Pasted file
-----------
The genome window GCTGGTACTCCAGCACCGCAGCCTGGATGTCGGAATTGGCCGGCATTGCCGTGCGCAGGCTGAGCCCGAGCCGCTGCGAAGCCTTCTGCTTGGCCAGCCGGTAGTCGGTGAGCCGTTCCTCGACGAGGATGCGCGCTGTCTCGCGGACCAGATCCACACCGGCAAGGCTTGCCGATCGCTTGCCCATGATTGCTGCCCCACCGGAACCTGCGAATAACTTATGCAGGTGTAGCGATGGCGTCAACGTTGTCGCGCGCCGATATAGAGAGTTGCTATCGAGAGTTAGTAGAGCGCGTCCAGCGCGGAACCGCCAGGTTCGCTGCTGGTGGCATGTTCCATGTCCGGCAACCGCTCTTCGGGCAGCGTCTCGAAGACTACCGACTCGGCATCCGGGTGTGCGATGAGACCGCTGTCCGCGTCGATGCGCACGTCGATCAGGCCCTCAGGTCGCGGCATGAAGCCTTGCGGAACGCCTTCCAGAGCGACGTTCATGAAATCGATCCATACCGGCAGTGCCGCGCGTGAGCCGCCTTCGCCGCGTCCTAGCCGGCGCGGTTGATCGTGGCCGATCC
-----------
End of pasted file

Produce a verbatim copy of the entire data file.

The genome window GCTGGTACTCCAGCACCGCAGCCTGGATGTCGGAATTGGCCGGCATTGCCGTGCGCAGGCTGAGCCCGAGCCGCTGCGAAGCCTTCTGCTTGGCCAGCCGGTAGTCGGTGAGCCGTTCCTCGACGAGGATGCGCGCTGTCTCGCGGACCAGATCCACACCGGCAAGGCTTGCCGATCGCTTGCCCATGATTGCTGCCCCACCGGAACCTGCGAATAACTTATGCAGGTGTAGCGATGGCGTCAACGTTGTCGCGCGCCGATATAGAGAGTTGCTATCGAGAGTTAGTAGAGCGCGTCCAGCGCGGAACCGCCAGGTTCGCTGCTGGTGGCATGTTCCATGTCCGGCAACCGCTCTTCGGGCAGCGTCTCGAAGACTACCGACTCGGCATCCGGGTGTGCGATGAGACCGCTGTCCGCGTCGATGCGCACGTCGATCAGGCCCTCAGGTCGCGGCATGAAGCCTTGCGGAACGCCTTCCAGAGCGACGTTCATGAAATCGATCCATACCGGCAGTGCCGCGCGTGAGCCGCCTTCGCCGCGTCCTAGCCGGCGCGGTTGATCGTGGCCGATCC